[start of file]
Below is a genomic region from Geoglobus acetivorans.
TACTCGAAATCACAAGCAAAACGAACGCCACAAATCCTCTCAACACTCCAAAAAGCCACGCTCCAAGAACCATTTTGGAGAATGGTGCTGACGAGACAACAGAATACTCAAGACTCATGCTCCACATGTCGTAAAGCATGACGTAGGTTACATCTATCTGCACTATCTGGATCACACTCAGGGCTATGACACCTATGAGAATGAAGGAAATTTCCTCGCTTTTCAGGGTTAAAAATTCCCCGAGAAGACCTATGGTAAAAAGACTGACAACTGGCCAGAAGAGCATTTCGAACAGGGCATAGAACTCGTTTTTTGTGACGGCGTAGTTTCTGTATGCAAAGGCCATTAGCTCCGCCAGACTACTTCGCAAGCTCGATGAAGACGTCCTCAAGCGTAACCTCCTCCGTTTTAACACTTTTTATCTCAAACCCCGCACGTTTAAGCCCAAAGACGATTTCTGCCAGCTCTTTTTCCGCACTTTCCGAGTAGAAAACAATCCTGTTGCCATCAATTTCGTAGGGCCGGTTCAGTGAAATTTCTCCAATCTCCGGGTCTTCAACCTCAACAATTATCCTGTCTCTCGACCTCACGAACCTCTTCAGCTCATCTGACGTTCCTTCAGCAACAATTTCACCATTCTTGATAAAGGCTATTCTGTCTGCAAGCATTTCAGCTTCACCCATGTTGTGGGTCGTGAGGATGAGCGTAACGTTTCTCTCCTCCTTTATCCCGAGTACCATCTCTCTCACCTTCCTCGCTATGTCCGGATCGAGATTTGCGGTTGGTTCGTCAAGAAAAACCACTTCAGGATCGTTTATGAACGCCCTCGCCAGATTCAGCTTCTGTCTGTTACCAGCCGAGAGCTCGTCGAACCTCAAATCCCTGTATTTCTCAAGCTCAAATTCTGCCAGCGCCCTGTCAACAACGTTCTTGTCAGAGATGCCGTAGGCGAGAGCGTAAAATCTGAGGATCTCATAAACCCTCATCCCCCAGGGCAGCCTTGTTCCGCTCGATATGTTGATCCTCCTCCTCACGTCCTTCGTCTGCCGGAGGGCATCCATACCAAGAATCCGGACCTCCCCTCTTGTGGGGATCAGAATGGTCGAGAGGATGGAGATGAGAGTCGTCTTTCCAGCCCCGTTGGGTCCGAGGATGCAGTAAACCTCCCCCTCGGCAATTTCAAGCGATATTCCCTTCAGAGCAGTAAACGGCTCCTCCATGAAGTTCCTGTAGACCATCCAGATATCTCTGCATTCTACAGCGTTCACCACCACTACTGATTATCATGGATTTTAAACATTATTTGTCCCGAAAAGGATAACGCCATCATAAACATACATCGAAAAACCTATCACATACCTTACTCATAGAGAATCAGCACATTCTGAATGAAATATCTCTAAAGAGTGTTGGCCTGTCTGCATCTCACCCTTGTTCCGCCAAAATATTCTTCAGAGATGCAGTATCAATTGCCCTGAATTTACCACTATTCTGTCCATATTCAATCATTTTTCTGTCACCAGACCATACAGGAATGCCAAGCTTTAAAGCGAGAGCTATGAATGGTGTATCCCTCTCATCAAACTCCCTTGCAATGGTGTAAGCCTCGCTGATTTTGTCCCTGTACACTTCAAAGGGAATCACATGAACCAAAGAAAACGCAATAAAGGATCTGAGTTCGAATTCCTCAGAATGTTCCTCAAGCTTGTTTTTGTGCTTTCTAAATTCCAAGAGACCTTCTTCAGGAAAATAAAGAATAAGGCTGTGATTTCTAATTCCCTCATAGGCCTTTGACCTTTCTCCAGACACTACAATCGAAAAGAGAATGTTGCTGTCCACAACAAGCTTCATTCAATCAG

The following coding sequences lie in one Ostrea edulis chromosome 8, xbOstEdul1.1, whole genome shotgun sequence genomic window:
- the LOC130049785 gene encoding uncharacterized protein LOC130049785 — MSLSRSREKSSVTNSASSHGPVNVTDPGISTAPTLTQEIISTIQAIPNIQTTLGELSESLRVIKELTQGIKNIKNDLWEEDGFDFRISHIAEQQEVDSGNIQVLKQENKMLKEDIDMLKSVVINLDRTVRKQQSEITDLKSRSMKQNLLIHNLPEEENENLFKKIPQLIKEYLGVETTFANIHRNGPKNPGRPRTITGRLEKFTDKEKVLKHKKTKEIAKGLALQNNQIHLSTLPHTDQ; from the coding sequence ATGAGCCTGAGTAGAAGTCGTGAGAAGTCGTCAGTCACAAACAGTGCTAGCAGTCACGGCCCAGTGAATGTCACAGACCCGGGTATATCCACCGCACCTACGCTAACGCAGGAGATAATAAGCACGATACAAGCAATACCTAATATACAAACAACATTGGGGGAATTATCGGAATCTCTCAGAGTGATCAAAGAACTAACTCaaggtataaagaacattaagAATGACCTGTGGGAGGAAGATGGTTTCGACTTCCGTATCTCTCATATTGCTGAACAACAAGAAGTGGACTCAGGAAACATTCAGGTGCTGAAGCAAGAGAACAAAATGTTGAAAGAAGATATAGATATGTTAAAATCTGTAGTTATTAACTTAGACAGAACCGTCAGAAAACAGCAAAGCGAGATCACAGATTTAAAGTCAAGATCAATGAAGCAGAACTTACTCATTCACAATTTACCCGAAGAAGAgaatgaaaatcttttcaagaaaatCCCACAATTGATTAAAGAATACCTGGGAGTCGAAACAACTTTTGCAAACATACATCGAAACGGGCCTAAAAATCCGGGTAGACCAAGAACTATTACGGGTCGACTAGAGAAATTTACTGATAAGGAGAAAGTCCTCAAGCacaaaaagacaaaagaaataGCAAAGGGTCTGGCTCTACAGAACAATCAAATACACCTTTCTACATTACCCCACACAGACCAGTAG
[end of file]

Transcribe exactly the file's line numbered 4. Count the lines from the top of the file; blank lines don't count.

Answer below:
- the LOC130049785 gene encoding uncharacterized protein LOC130049785 — MSLSRSREKSSVTNSASSHGPVNVTDPGISTAPTLTQEIISTIQAIPNIQTTLGELSESLRVIKELTQGIKNIKNDLWEEDGFDFRISHIAEQQEVDSGNIQVLKQENKMLKEDIDMLKSVVINLDRTVRKQQSEITDLKSRSMKQNLLIHNLPEEENENLFKKIPQLIKEYLGVETTFANIHRNGPKNPGRPRTITGRLEKFTDKEKVLKHKKTKEIAKGLALQNNQIHLSTLPHTDQ; from the coding sequence ATGAGCCTGAGTAGAAGTCGTGAGAAGTCGTCAGTCACAAACAGTGCTAGCAGTCACGGCCCAGTGAATGTCACAGACCCGGGTATATCCACCGCACCTACGCTAACGCAGGAGATAATAAGCACGATACAAGCAATACCTAATATACAAACAACATTGGGGGAATTATCGGAATCTCTCAGAGTGATCAAAGAACTAACTCaaggtataaagaacattaagAATGACCTGTGGGAGGAAGATGGTTTCGACTTCCGTATCTCTCATATTGCTGAACAACAAGAAGTGGACTCAGGAAACATTCAGGTGCTGAAGCAAGAGAACAAAATGTTGAAAGAAGATATAGATATGTTAAAATCTGTAGTTATTAACTTAGACAGAACCGTCAGAAAACAGCAAAGCGAGATCACAGATTTAAAGTCAAGATCAATGAAGCAGAACTTACTCATTCACAATTTACCCGAAGAAGAgaatgaaaatcttttcaagaaaatCCCACAATTGATTAAAGAATACCTGGGAGTCGAAACAACTTTTGCAAACATACATCGAAACGGGCCTAAAAATCCGGGTAGACCAAGAACTATTACGGGTCGACTAGAGAAATTTACTGATAAGGAGAAAGTCCTCAAGCacaaaaagacaaaagaaataGCAAAGGGTCTGGCTCTACAGAACAATCAAATACACCTTTCTACATTACCCCACACAGACCAGTAG